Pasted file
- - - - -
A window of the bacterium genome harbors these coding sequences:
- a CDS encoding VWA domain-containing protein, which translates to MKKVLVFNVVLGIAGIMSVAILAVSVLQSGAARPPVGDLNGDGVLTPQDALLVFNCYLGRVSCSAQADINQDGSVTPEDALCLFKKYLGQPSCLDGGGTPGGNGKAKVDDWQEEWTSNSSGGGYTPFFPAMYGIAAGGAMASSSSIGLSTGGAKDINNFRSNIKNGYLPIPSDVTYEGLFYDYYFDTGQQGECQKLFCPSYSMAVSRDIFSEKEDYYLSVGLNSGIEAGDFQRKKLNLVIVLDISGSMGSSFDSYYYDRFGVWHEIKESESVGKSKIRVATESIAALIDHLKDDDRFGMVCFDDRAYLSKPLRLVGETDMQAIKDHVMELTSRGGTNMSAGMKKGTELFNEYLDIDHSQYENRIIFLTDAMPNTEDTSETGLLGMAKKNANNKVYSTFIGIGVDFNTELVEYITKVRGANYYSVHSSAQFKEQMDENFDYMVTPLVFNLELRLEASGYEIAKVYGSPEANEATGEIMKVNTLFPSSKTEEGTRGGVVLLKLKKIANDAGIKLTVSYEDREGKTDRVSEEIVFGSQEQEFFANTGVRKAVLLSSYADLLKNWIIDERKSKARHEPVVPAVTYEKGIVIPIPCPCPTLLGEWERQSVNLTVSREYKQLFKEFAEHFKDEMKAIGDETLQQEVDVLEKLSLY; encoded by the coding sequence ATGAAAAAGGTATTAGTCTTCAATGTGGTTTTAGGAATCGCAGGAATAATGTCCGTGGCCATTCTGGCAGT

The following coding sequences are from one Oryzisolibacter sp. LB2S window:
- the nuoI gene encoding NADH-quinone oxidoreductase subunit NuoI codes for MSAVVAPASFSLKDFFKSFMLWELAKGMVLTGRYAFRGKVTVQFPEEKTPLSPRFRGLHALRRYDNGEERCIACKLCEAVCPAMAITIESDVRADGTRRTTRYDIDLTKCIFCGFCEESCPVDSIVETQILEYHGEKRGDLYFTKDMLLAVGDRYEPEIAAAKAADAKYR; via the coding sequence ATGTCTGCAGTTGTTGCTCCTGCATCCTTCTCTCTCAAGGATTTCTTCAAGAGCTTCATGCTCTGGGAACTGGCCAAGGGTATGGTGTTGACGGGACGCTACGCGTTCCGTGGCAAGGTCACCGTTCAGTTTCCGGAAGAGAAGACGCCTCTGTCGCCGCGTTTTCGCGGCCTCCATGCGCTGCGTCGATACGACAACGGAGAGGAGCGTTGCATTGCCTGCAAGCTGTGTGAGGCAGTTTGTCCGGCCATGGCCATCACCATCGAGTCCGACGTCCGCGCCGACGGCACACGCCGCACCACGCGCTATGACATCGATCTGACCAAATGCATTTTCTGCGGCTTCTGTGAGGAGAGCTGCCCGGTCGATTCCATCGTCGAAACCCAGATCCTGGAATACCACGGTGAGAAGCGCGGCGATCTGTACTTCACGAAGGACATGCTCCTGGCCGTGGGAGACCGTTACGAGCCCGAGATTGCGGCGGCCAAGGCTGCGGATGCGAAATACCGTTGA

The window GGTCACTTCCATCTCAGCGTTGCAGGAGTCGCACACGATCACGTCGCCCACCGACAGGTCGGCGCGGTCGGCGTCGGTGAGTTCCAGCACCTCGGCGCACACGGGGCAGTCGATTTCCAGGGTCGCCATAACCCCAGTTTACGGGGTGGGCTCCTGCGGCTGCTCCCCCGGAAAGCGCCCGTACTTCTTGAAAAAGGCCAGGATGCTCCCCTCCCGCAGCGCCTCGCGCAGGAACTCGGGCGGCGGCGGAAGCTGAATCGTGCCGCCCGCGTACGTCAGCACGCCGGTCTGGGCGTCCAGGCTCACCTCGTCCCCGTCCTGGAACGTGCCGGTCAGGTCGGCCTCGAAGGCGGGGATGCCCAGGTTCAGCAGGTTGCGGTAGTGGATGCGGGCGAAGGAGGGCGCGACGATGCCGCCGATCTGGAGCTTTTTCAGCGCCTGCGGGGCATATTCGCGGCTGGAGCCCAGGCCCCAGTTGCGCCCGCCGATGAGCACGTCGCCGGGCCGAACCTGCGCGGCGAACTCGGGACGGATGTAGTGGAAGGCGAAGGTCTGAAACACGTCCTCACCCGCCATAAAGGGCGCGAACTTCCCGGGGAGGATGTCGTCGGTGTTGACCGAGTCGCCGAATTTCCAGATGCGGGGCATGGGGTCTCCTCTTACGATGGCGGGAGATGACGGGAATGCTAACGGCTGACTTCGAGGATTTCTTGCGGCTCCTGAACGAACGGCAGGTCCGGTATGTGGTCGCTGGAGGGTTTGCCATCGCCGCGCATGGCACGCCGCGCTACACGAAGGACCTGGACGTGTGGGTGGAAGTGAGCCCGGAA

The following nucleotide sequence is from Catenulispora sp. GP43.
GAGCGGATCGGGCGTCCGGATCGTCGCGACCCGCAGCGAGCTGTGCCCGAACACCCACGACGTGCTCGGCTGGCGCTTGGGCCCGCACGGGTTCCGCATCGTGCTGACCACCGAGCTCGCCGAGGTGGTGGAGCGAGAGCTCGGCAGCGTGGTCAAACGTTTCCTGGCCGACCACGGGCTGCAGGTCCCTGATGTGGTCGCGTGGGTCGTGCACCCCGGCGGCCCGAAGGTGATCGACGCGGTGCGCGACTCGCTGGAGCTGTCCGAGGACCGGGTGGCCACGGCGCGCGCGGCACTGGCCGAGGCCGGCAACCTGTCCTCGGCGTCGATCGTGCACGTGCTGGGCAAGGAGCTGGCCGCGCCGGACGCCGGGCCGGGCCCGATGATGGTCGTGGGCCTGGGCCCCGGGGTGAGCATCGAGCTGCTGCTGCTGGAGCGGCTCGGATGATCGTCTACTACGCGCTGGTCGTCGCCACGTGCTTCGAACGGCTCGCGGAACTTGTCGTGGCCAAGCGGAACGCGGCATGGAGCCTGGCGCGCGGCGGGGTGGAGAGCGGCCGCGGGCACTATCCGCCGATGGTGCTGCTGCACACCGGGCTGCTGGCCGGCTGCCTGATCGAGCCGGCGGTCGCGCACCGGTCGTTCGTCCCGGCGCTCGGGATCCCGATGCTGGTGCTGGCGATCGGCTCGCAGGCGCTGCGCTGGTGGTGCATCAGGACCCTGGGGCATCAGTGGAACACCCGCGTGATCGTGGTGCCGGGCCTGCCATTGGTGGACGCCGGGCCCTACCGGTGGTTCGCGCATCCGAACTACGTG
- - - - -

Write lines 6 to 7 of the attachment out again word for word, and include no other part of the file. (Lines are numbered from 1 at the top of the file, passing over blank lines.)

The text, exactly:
The following nucleotide sequence is from Catenulispora sp. GP43.
GAGCGGATCGGGCGTCCGGATCGTCGCGACCCGCAGCGAGCTGTGCCCGAACACCCACGACGTGCTCGGCTGGCGCTTGGGCCCGCACGGGTTCCGCATCGTGCTGACCACCGAGCTCGCCGAGGTGGTGGAGCGAGAGCTCGGCAGCGTGGTCAAACGTTTCCTGGCCGACCACGGGCTGCAGGTCCCTGATGTGGTCGCGTGGGTCGTGCACCCCGGCGGCCCGAAGGTGATCGACGCGGTGCGCGACTCGCTGGAGCTGTCCGAGGACCGGGTGGCCACGGCGCGCGCGGCACTGGCCGAGGCCGGCAACCTGTCCTCGGCGTCGATCGTGCACGTGCTGGGCAAGGAGCTGGCCGCGCCGGACGCCGGGCCGGGCCCGATGATGGTCGTGGGCCTGGGCCCCGGGGTGAGCATCGAGCTGCTGCTGCTGGAGCGGCTCGGATGATCGTCTACTACGCGCTGGTCGTCGCCACGTGCTTCGAACGGCTCGCGGAACTTGTCGTGGCCAAGCGGAACGCGGCATGGAGCCTGGCGCGCGGCGGGGTGGAGAGCGGCCGCGGGCACTATCCGCCGATGGTGCTGCTGCACACCGGGCTGCTGGCCGGCTGCCTGATCGAGCCGGCGGTCGCGCACCGGTCGTTCGTCCCGGCGCTCGGGATCCCGATGCTGGTGCTGGCGATCGGCTCGCAGGCGCTGCGCTGGTGGTGCATCAGGACCCTGGGGCATCAGTGGAACACCCGCGTGATCGTGGTGCCGGGCCTGCCATTGGTGGACGCCGGGCCCTACCGGTGGTTCGCGCATCCGAACTACGTG